Indications are that global crude oil over-supply will linger on much longer, and this will slow down the upward movement of prices. When the Organisation of Petroleum Exporting Countries (Opec) decided last November to strengthen oil prices by reducing production by 1.8 million barrels per day(bpd), global oil prices complied and increased to a range of $50-55.
But this increase was fuelled more by speculative push by traders than by tangible net decrease in global stocks. As Opec reduces production, new volumes add up elsewhere outside the cartel.
Oil prices had previously dropped from above $100 in mid 2014 to as low as $26 early last year prompted by a number of producers in Opec who over-produced to flood the market and price-out high cost producers who were gradually taking over Opec market shares. It is this price collapse that the Opec is now correcting with production cuts which so far have raised prices to $50-55.
Last week, oil prices crawled back to about $47, prompting a new conversation centred on the sustainability of Opec strategy to reduce production to force prices up. In reality, Opec plans and intentions appear illogical in that any increase in prices achieved by Opec is having the reverse effect.
Price increases are motivating more production elsewhere as profitability improves. And this is exactly what is happening with the US shale oil ventures.
The effectiveness (or futility) of the “trial and error” experiments by Opec is what they will be reviewing in their meeting later this month. They will have to decide whether to renew, modify or discontinue with the ongoing production cut strategies.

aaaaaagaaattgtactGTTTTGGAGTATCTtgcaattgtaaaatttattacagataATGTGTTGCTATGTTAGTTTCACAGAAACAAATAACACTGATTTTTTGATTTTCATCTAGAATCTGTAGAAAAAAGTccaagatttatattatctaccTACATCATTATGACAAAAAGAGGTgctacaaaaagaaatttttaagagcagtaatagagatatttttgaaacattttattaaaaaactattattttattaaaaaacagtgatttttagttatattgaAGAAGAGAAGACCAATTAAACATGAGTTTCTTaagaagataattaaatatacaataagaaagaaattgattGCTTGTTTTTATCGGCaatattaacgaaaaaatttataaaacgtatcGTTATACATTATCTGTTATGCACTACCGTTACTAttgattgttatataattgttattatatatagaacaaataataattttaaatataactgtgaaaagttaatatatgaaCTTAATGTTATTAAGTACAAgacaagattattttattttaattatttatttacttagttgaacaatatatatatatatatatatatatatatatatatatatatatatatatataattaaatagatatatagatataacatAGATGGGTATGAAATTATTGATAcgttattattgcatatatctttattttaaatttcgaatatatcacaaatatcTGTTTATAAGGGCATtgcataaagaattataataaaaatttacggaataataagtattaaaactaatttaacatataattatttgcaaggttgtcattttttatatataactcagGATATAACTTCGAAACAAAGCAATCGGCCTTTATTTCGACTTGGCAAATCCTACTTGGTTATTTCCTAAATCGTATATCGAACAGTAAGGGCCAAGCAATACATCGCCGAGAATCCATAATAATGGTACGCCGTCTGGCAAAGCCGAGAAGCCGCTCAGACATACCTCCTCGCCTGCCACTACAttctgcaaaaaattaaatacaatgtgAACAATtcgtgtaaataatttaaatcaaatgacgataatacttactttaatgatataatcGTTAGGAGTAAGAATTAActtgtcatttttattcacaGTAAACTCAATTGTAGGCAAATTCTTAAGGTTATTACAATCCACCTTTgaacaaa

Opec may have failed to appreciate and consider changing global oil supply, demand and price dynamics. On the supply side, in the near to medium term, global production is likely to continue increasing.
This is because the capital and technology deployed in new and difficulty oil fields during the 10 years of high oil prices are now mature and producing projects. Even at $50 these assets may be producing profitable oil which Opec cannot wish away.
After the recent oil price collapse, the US shale oil producers are now able to produce more crude cheaper as they embraced new production methods and technologies. I read a recent caption that improved technology will enable BP to extract an extra one billion barrels of oil from existing fields in the Gulf of Mexico. Russians are poised to move into the Arctic region to drill more oil.
On the demand side, growth in global oil consumption is slower than growth in new oil production. Energy use efficiencies, greener and cleaner alternatives, and new vehicle technologies are all conspiring to slow down oil demands.
It is the simultaneous scenarios of increasing production and decreasing demands that will continue to sustain over-supply and depressed prices in the short to medium term.
This is on course unless there is a substantial geopolitical incident that significantly impacts the oil supply systems, or the Opec decides to go for a brave experiment on much larger production cuts.
For a net importer of oil like Kenya, future depressed prices are a good economic story due to reduced pressure on balance of payments and cost of energy.
However, as a prospective oil exporter, this is not an encouraging story as upstream investors will remain shy and slow in committing timely investments to develop and commercialise our oil reserves.
Uganda, on the other hand, appears determined to proceed to commercialise their oil finds (exports and refining) at the current prices. Two of their investors are heavily capitalised and can take risks with future oil prices. Uganda’s larger oil volumes also give them stronger economies of scale.
Tanzania is essentially a natural gas story which is not adversely impacted by the oil prices as ready markets exist in the Far East. Tanzania is also already locally commercialising some of their natural gas discoveries through power generation and feed to industries.
Whatever plans the Opec decide to pursue later this month, they had better be anchored on realistic supply and demand fundamentals.
Credit: Business Daily